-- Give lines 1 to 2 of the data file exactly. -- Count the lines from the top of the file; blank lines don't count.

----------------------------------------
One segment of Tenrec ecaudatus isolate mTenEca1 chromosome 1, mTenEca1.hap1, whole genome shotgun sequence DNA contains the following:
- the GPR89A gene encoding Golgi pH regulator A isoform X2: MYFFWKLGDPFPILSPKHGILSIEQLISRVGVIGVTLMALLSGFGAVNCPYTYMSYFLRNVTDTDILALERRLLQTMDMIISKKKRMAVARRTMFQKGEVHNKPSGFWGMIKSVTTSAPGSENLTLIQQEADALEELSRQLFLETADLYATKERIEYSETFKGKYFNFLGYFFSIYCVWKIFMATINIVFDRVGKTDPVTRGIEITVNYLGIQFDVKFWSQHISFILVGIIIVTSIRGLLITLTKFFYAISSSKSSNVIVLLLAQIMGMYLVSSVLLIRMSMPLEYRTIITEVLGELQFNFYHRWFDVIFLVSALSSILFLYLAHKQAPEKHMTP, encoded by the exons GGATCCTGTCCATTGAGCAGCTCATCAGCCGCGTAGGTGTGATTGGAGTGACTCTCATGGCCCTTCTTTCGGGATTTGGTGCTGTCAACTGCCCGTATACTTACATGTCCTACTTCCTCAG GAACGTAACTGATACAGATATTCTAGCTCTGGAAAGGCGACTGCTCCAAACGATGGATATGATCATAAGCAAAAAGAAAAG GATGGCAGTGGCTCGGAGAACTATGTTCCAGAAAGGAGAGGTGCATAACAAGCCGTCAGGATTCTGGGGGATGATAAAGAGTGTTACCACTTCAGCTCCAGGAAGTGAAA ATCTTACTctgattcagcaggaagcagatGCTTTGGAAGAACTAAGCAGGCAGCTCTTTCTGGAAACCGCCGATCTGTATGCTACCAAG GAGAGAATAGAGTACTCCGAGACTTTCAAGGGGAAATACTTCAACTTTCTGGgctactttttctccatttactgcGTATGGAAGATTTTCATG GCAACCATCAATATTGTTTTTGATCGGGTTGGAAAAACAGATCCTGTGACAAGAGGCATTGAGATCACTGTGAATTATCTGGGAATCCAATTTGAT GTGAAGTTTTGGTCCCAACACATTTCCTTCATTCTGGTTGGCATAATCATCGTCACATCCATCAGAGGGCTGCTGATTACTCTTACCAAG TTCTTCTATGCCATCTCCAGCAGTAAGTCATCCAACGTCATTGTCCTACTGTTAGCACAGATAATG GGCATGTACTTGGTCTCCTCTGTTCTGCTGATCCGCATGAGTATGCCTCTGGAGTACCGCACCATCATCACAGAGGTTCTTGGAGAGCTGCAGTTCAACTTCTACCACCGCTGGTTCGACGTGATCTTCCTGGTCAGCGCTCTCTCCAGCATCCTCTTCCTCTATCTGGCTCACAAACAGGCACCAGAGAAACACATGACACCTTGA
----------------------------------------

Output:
One segment of Tenrec ecaudatus isolate mTenEca1 chromosome 1, mTenEca1.hap1, whole genome shotgun sequence DNA contains the following:
- the GPR89A gene encoding Golgi pH regulator A isoform X2: MYFFWKLGDPFPILSPKHGILSIEQLISRVGVIGVTLMALLSGFGAVNCPYTYMSYFLRNVTDTDILALERRLLQTMDMIISKKKRMAVARRTMFQKGEVHNKPSGFWGMIKSVTTSAPGSENLTLIQQEADALEELSRQLFLETADLYATKERIEYSETFKGKYFNFLGYFFSIYCVWKIFMATINIVFDRVGKTDPVTRGIEITVNYLGIQFDVKFWSQHISFILVGIIIVTSIRGLLITLTKFFYAISSSKSSNVIVLLLAQIMGMYLVSSVLLIRMSMPLEYRTIITEVLGELQFNFYHRWFDVIFLVSALSSILFLYLAHKQAPEKHMTP, encoded by the exons GGATCCTGTCCATTGAGCAGCTCATCAGCCGCGTAGGTGTGATTGGAGTGACTCTCATGGCCCTTCTTTCGGGATTTGGTGCTGTCAACTGCCCGTATACTTACATGTCCTACTTCCTCAG GAACGTAACTGATACAGATATTCTAGCTCTGGAAAGGCGACTGCTCCAAACGATGGATATGATCATAAGCAAAAAGAAAAG GATGGCAGTGGCTCGGAGAACTATGTTCCAGAAAGGAGAGGTGCATAACAAGCCGTCAGGATTCTGGGGGATGATAAAGAGTGTTACCACTTCAGCTCCAGGAAGTGAAA ATCTTACTctgattcagcaggaagcagatGCTTTGGAAGAACTAAGCAGGCAGCTCTTTCTGGAAACCGCCGATCTGTATGCTACCAAG GAGAGAATAGAGTACTCCGAGACTTTCAAGGGGAAATACTTCAACTTTCTGGgctactttttctccatttactgcGTATGGAAGATTTTCATG GCAACCATCAATATTGTTTTTGATCGGGTTGGAAAAACAGATCCTGTGACAAGAGGCATTGAGATCACTGTGAATTATCTGGGAATCCAATTTGAT GTGAAGTTTTGGTCCCAACACATTTCCTTCATTCTGGTTGGCATAATCATCGTCACATCCATCAGAGGGCTGCTGATTACTCTTACCAAG TTCTTCTATGCCATCTCCAGCAGTAAGTCATCCAACGTCATTGTCCTACTGTTAGCACAGATAATG GGCATGTACTTGGTCTCCTCTGTTCTGCTGATCCGCATGAGTATGCCTCTGGAGTACCGCACCATCATCACAGAGGTTCTTGGAGAGCTGCAGTTCAACTTCTACCACCGCTGGTTCGACGTGATCTTCCTGGTCAGCGCTCTCTCCAGCATCCTCTTCCTCTATCTGGCTCACAAACAGGCACCAGAGAAACACATGACACCTTGA